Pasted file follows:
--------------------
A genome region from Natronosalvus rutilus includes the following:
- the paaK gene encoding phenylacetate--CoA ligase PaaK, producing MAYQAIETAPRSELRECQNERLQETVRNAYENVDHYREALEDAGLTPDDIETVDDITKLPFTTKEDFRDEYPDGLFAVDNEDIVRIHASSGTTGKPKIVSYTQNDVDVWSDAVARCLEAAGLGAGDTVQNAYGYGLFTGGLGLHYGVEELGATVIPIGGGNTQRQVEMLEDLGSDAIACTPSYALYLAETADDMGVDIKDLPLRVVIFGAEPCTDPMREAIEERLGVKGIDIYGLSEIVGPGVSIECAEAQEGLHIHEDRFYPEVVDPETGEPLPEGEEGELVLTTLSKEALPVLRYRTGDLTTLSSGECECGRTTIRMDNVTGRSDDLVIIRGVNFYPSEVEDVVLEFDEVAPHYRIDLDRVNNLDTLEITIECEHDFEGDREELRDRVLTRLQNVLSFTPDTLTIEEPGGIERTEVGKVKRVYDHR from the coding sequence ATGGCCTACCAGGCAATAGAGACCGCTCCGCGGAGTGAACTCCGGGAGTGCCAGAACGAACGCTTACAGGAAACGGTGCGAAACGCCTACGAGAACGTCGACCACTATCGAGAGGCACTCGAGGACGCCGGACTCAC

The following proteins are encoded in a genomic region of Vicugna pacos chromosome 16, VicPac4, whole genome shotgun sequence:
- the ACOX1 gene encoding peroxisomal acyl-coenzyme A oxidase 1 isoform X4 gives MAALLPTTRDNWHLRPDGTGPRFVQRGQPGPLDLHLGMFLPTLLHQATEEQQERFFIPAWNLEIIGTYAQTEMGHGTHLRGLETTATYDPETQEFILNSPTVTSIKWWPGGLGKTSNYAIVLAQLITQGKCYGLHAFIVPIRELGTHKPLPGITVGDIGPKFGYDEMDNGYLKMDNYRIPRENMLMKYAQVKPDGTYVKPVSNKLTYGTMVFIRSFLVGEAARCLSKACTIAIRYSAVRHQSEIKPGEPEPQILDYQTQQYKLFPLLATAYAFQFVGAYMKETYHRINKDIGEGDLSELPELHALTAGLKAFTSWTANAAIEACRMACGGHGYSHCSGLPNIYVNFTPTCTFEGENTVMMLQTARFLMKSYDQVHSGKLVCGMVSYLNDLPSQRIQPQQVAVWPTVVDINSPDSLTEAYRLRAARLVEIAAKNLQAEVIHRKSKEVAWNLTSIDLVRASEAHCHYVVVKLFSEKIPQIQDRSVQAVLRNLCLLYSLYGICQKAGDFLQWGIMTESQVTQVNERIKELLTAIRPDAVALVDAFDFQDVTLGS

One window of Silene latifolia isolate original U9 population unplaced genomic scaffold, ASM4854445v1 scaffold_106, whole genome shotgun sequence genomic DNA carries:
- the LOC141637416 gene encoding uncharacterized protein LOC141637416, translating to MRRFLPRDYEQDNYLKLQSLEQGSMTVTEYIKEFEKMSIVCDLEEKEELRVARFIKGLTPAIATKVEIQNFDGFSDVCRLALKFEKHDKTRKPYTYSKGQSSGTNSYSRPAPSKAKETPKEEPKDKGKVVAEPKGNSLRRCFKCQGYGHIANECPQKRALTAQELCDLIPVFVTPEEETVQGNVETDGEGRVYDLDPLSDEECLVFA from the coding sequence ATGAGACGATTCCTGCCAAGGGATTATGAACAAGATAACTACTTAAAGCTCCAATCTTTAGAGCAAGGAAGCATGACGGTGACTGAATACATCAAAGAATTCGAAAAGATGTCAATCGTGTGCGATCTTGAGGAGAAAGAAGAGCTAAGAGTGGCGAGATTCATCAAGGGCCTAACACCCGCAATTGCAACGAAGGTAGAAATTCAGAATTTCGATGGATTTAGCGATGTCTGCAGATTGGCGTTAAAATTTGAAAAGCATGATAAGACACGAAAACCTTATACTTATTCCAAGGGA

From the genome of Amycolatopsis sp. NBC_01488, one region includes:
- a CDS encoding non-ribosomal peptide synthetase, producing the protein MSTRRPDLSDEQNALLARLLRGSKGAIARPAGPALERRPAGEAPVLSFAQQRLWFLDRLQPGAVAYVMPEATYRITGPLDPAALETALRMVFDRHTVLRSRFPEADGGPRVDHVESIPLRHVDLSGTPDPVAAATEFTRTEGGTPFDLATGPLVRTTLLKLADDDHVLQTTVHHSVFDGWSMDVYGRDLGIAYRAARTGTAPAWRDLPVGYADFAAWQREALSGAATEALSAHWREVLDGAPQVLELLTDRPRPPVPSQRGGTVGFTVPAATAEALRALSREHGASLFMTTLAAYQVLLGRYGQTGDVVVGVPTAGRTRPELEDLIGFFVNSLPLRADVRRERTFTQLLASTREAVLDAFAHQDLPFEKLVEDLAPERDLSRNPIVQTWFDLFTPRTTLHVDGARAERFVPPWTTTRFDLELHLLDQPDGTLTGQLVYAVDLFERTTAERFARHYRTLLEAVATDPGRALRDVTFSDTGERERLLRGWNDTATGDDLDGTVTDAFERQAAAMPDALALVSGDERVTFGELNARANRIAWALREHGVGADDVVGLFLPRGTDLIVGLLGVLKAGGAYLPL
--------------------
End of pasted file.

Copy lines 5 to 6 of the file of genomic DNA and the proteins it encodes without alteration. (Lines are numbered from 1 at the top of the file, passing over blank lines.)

One window of Silene latifolia isolate original U9 population unplaced genomic scaffold, ASM4854445v1 scaffold_106, whole genome shotgun sequence genomic DNA carries:
- the LOC141637416 gene encoding uncharacterized protein LOC141637416, translating to MRRFLPRDYEQDNYLKLQSLEQGSMTVTEYIKEFEKMSIVCDLEEKEELRVARFIKGLTPAIATKVEIQNFDGFSDVCRLALKFEKHDKTRKPYTYSKGQSSGTNSYSRPAPSKAKETPKEEPKDKGKVVAEPKGNSLRRCFKCQGYGHIANECPQKRALTAQELCDLIPVFVTPEEETVQGNVETDGEGRVYDLDPLSDEECLVFA from the coding sequence ATGAGACGATTCCTGCCAAGGGATTATGAACAAGATAACTACTTAAAGCTCCAATCTTTAGAGCAAGGAAGCATGACGGTGACTGAATACATCAAAGAATTCGAAAAGATGTCAATCGTGTGCGATCTTGAGGAGAAAGAAGAGCTAAGAGTGGCGAGATTCATCAAGGGCCTAACACCCGCAATTGCAACGAAGGTAGAAATTCAGAATTTCGATGGATTTAGCGATGTCTGCAGATTGGCGTTAAAATTTGAAAAGCATGATAAGACACGAAAACCTTATACTTATTCCAAGGGA